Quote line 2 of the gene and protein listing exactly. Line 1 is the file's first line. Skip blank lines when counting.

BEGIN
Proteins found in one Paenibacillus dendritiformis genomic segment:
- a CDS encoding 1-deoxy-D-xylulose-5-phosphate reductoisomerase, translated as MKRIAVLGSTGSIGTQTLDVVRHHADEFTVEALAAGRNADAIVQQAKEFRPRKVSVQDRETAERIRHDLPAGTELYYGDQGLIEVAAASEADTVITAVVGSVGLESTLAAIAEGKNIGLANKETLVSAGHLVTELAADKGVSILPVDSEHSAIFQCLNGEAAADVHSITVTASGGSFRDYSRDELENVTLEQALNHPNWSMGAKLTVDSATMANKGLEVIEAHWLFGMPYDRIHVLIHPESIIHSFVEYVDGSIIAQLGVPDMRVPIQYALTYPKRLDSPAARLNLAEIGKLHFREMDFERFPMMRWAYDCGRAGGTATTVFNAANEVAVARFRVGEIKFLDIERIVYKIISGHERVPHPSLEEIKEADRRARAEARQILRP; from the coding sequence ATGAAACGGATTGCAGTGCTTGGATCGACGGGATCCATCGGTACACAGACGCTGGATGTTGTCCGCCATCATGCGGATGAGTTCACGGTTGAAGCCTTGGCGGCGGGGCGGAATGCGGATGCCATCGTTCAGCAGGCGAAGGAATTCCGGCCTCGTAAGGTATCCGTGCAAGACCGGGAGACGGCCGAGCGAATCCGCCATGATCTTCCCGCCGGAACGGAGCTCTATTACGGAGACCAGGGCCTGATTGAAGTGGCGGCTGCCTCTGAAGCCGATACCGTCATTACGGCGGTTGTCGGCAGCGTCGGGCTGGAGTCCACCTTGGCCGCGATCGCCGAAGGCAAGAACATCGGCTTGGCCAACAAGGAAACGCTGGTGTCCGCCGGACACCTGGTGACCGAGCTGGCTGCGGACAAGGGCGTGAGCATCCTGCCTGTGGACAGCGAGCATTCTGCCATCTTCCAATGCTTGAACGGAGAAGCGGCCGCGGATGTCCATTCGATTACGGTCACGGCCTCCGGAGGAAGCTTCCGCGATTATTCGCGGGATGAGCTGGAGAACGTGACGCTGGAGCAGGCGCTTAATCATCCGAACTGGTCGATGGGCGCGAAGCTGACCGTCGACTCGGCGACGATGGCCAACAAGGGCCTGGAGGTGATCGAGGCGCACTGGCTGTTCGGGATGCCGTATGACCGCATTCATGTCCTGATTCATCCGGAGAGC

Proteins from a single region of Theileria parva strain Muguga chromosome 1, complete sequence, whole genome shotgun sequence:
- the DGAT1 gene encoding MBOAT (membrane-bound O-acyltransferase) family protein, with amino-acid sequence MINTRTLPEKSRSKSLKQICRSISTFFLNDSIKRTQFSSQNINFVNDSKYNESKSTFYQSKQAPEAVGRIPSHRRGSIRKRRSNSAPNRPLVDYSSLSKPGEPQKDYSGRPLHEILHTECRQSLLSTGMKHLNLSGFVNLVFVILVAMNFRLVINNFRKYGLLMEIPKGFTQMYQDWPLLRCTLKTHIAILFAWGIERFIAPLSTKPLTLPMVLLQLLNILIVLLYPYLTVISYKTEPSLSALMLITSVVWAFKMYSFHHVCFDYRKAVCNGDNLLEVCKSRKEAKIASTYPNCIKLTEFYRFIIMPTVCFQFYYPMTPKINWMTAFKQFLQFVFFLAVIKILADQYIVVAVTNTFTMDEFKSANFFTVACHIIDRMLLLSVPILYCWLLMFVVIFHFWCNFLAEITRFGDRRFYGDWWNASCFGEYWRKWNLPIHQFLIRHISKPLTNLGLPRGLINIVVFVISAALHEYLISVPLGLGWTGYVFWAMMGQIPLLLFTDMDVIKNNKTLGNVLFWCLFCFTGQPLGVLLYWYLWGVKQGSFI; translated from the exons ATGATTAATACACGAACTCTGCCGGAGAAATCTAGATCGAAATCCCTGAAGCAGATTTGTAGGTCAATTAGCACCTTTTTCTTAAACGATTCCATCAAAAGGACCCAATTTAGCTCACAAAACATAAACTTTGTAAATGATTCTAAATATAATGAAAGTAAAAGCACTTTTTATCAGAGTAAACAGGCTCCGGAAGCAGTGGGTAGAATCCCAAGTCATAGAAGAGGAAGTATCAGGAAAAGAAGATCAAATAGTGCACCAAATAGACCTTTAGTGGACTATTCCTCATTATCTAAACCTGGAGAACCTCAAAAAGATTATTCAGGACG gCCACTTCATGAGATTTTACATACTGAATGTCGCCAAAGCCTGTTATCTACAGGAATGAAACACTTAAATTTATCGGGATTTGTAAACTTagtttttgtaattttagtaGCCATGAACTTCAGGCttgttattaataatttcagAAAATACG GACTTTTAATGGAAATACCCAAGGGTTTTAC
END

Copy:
- a CDS encoding 1-deoxy-D-xylulose-5-phosphate reductoisomerase, translated as MKRIAVLGSTGSIGTQTLDVVRHHADEFTVEALAAGRNADAIVQQAKEFRPRKVSVQDRETAERIRHDLPAGTELYYGDQGLIEVAAASEADTVITAVVGSVGLESTLAAIAEGKNIGLANKETLVSAGHLVTELAADKGVSILPVDSEHSAIFQCLNGEAAADVHSITVTASGGSFRDYSRDELENVTLEQALNHPNWSMGAKLTVDSATMANKGLEVIEAHWLFGMPYDRIHVLIHPESIIHSFVEYVDGSIIAQLGVPDMRVPIQYALTYPKRLDSPAARLNLAEIGKLHFREMDFERFPMMRWAYDCGRAGGTATTVFNAANEVAVARFRVGEIKFLDIERIVYKIISGHERVPHPSLEEIKEADRRARAEARQILRP; from the coding sequence ATGAAACGGATTGCAGTGCTTGGATCGACGGGATCCATCGGTACACAGACGCTGGATGTTGTCCGCCATCATGCGGATGAGTTCACGGTTGAAGCCTTGGCGGCGGGGCGGAATGCGGATGCCATCGTTCAGCAGGCGAAGGAATTCCGGCCTCGTAAGGTATCCGTGCAAGACCGGGAGACGGCCGAGCGAATCCGCCATGATCTTCCCGCCGGAACGGAGCTCTATTACGGAGACCAGGGCCTGATTGAAGTGGCGGCTGCCTCTGAAGCCGATACCGTCATTACGGCGGTTGTCGGCAGCGTCGGGCTGGAGTCCACCTTGGCCGCGATCGCCGAAGGCAAGAACATCGGCTTGGCCAACAAGGAAACGCTGGTGTCCGCCGGACACCTGGTGACCGAGCTGGCTGCGGACAAGGGCGTGAGCATCCTGCCTGTGGACAGCGAGCATTCTGCCATCTTCCAATGCTTGAACGGAGAAGCGGCCGCGGATGTCCATTCGATTACGGTCACGGCCTCCGGAGGAAGCTTCCGCGATTATTCGCGGGATGAGCTGGAGAACGTGACGCTGGAGCAGGCGCTTAATCATCCGAACTGGTCGATGGGCGCGAAGCTGACCGTCGACTCGGCGACGATGGCCAACAAGGGCCTGGAGGTGATCGAGGCGCACTGGCTGTTCGGGATGCCGTATGACCGCATTCATGTCCTGATTCATCCGGAGAGC